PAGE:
Discovering that she could conduct had a huge impact on the ensemble. Driven by curiosity, a decisive aspect of Ensemble Phoenix’s repertoire, Herzog began to experiment with different early instruments, including medieval instruments, Renaissance, Baroque and early Romantic. Each project became a “voyage into a different sphere,” a notion Herzog used to craft this year’s audacious program.
Following Haydn’s Sun Quartets, next up in this momentous season is a Neapolitan delicacy: La Caduta Dell’ Angeli (The Fall of the Angels). Francesco Rossi’s oratorio depicts a very dark biblical battle, one that leads to the fall of Lucifer and his rebellion of angels. Herzog has chosen to counteract this serious narrative with the bright, young voices of the Tel Aviv University vocal department.
“I wanted to connect our performance to the music conservatory of Sant’onofrio,” Herzog explained. The works were all written around 1670 at this important institution in Naples and were sung by soloists of a similar age to those in the Tel Aviv University choir, so her goal was to create a piece of tourism for the audience.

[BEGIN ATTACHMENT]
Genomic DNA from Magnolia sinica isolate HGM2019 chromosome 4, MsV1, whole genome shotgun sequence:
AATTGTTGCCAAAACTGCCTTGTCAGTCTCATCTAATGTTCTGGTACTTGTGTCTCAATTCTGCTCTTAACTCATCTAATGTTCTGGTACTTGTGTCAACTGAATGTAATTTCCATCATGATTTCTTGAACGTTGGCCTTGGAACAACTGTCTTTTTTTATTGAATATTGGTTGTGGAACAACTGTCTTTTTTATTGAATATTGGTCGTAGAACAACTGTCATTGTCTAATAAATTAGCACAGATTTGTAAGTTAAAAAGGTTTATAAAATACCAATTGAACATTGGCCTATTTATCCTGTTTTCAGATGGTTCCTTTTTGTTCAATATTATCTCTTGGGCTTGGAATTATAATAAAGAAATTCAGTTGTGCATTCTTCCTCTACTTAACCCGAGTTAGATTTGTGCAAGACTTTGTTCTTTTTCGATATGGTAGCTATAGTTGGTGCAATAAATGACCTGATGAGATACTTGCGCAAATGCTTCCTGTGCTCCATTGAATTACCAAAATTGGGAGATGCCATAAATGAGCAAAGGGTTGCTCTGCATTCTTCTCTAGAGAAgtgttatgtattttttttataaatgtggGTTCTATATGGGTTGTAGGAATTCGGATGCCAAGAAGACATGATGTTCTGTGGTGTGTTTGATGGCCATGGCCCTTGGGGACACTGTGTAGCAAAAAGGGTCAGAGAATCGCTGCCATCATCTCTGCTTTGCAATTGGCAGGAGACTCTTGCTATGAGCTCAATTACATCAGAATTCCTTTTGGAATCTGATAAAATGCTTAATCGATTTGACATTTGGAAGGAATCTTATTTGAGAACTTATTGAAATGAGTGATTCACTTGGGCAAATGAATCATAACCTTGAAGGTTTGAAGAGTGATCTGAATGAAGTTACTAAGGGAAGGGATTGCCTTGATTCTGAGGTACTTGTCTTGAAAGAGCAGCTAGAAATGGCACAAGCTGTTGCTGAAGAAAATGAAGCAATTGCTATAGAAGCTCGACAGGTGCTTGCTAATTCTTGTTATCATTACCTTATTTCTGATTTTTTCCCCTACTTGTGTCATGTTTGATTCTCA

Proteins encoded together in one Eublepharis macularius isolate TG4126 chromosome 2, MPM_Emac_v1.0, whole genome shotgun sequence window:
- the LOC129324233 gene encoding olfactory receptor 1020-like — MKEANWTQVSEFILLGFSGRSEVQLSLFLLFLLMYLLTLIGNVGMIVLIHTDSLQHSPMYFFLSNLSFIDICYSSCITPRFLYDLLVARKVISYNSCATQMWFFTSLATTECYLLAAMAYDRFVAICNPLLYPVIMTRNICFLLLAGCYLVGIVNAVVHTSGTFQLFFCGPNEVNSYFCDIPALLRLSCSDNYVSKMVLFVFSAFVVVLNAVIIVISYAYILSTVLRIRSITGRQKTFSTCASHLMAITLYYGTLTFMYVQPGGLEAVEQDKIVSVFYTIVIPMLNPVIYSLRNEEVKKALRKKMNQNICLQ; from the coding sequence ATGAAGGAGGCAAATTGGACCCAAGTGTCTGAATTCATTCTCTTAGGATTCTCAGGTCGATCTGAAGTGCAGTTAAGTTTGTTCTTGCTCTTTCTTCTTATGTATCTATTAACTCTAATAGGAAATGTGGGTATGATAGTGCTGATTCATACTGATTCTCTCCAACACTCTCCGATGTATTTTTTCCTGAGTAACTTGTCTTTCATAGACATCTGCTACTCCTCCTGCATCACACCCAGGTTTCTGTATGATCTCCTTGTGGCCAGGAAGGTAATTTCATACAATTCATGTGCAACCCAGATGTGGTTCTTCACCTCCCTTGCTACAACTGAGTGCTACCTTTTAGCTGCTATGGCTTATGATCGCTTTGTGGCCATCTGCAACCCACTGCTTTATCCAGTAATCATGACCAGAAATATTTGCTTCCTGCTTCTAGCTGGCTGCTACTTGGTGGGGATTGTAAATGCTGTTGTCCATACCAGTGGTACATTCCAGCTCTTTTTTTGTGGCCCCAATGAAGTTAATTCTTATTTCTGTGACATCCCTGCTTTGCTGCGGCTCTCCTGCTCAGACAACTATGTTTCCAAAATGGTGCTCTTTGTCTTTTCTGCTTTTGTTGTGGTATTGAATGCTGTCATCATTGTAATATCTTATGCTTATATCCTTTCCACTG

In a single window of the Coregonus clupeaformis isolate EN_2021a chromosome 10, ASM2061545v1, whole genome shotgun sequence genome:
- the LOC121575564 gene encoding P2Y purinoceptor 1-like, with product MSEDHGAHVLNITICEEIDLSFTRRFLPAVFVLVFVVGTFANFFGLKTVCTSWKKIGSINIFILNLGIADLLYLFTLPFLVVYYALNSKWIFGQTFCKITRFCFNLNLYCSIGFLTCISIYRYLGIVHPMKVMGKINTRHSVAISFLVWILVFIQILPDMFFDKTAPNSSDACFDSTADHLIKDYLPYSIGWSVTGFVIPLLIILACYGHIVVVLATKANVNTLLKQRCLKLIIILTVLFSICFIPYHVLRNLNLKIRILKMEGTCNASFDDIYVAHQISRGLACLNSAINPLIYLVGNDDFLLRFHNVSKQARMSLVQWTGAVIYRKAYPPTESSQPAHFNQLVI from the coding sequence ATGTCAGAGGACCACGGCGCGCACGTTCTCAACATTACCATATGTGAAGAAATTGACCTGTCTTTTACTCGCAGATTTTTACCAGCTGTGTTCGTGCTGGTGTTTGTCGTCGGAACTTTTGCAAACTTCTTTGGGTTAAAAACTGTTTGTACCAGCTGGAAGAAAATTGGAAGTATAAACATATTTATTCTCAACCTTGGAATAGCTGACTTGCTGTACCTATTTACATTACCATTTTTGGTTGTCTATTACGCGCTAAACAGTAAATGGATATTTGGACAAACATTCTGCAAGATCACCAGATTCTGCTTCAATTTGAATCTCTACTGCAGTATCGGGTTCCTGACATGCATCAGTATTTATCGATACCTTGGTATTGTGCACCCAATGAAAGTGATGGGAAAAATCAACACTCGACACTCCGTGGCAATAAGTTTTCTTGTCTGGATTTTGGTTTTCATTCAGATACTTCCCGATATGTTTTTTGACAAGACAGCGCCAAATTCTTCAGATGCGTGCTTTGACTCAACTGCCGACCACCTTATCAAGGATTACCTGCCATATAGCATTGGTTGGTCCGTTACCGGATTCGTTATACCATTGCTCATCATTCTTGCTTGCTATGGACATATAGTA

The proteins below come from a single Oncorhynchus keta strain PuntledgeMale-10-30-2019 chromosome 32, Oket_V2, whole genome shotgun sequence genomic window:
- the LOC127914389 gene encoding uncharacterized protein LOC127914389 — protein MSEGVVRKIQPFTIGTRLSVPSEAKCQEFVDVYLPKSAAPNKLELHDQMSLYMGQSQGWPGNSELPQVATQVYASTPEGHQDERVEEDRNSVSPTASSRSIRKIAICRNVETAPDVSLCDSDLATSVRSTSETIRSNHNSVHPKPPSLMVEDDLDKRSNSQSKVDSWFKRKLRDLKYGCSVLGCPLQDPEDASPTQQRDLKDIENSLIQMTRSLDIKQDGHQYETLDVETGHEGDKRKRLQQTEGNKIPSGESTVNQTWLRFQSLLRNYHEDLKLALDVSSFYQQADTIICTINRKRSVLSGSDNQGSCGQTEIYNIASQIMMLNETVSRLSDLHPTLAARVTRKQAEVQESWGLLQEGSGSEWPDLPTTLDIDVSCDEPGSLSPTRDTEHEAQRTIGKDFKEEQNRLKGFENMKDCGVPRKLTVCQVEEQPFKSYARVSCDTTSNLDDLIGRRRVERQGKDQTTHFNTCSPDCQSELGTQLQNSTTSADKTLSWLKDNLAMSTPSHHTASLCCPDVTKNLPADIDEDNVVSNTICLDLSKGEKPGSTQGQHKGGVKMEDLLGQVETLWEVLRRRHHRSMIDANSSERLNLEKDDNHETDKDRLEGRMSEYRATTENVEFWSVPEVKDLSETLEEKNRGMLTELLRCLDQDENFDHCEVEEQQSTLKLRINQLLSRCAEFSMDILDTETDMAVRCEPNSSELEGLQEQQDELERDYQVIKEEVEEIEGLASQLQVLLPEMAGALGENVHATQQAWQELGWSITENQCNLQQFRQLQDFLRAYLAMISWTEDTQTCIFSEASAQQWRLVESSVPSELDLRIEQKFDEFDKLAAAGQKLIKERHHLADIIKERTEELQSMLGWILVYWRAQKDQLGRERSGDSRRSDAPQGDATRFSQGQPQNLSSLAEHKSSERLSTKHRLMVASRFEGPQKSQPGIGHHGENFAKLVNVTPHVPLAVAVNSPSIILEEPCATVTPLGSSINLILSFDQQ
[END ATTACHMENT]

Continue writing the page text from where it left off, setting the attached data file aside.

“‘Welcome to Naples!’ I want to tell them.”
In addition to the young Tel Aviv choir, Ensemble Phoenix will also be joined by Portugal’s Ludovice Ensemble. Herzog first met the Ludovice Ensemble at the Felicja Blumental International Music festival. In addition, Ensemble Phoenix has received generous support from the Embassy of Portugal since introducing Israel to José Maurício Nunes Garcia, the most important Brazilian colonial composer.
“This connection brings me great pride. Despite moving to Israel, I am still very Brazilian, and Portuguese influence on Brazilian culture is adamant. Their music speaks to me in a very personal way. With Phoenix, I have this privilege of only doing things that I am totally in love with. Otherwise, why should I do them? Phoenix has survived as an ensemble because we’re known for always bringing new things to the stage. If I’m going to invest an immense amount of work and hours, then it has to be in something that I really love. I do things that are worthwhile and that I am passionate about. This passion is contagious. It spreads to the musicians and the public as well.”Ensemble Phoenix will perform on December 5 at the Chapel of Our Lady of Peace in Jerusalem, on December 6 & 7 at Tel Aviv University’s Clairmont Concert Hall, and on December 8 at St. Joseph’s Church in Haifa. For details, visit phoenixearlymusic.com.
Join Jerusalem Post Premium Plus now for just $5 and upgrade your experience with an ads-free website and exclusive content. Click here>>